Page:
In TCM, this is due to a Qi and Blood deficiency and invasion of Evil Qi from the meridian in combination with liver, and kidney deficiencies.
In males, hair loss can occur from high levels and sensitivity to DHT and reduced kidney function.
Hair loss is due to the shrinkage of hair follicles and the resulting impact on the growth cycle. New hairs become finer and finer until there’s no hair left at all and the follicles become dormant. This hair loss is caused by increased DHT levels and certain genes that cause increased DHT receptor sensitivities. Dihydrotestosterone (DHT) is made from testosterone by an enzyme called 5-alpha reductase (5AR). DHT and testosterone are essential in regulating the metabolism of the prostate, skin, and hair follicles. However, DHT is more potent than testosterone. As men age testosterone levels decrease resulting in the activity of 5AR to increase. To compensate, an increase in the conversion of testosterone to DHT occurs. When DHT levels are too high, it can lead to male patterned baldness. DHT can shrink the hair follicles as well as shorten the hair growth cycle by binding to the receptors on the hair follicles. Increased levels of DHT can also make the follicles take longer to grow new hairs.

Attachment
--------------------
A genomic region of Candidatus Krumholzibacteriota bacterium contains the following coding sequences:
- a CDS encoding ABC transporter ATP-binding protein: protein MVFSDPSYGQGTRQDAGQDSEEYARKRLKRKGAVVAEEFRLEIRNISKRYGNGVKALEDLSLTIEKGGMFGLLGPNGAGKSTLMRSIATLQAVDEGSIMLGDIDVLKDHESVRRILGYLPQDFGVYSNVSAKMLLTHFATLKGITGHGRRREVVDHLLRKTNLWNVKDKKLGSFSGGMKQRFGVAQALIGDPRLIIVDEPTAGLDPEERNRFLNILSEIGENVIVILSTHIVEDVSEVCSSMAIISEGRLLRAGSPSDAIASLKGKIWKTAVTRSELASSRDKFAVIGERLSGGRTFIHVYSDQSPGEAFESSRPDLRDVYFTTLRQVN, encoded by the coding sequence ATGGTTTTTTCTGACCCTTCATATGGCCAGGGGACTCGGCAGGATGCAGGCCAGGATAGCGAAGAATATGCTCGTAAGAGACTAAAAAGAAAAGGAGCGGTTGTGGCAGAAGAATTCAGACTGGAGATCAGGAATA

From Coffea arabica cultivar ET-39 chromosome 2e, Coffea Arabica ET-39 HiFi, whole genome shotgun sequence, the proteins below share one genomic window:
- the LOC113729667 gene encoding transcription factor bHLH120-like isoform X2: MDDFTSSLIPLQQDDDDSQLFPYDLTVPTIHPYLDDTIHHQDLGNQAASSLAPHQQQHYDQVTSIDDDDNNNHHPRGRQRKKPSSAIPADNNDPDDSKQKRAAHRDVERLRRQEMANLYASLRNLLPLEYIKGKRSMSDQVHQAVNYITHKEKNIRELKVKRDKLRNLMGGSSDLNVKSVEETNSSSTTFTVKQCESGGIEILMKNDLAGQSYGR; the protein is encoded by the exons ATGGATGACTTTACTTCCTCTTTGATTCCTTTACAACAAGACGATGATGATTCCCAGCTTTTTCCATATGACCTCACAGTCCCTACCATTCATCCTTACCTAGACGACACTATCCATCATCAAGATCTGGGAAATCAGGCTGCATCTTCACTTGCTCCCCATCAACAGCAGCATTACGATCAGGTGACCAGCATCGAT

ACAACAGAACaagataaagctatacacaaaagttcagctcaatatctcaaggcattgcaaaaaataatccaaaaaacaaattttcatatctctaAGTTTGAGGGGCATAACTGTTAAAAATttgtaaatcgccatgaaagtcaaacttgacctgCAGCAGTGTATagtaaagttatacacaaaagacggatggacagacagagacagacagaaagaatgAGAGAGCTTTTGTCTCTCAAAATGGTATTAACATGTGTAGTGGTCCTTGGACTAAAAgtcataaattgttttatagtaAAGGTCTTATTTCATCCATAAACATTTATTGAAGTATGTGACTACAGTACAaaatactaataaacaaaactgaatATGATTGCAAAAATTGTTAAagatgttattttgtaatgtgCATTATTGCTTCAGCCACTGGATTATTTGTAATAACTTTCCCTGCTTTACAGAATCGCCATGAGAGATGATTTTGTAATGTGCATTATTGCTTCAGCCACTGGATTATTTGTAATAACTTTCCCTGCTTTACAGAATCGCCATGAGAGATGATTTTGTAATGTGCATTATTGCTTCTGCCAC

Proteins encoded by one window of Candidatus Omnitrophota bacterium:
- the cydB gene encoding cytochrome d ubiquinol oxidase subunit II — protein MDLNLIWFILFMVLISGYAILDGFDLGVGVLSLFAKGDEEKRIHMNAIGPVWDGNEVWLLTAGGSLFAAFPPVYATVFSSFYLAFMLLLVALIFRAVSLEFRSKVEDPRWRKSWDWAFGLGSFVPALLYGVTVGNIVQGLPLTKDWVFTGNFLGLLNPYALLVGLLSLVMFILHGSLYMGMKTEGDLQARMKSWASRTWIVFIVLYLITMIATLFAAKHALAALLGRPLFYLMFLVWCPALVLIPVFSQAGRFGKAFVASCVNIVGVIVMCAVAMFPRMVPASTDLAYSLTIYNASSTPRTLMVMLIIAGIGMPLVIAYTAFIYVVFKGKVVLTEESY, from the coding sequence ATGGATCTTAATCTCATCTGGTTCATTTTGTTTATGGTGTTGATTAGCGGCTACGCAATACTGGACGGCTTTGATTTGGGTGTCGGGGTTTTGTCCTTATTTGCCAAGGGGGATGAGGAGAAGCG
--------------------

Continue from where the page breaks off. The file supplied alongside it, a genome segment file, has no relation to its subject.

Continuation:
Hair follicle receptor sensitivity also plays a role in hair loss. The AR gene encodes the receptor on hair follicles that interact with testosterone and DHT. If the receptors are particularly sensitive, they are more easily triggered by even small amounts of DHT, and hair loss occurs more easily as a result. Other genes may also play a part.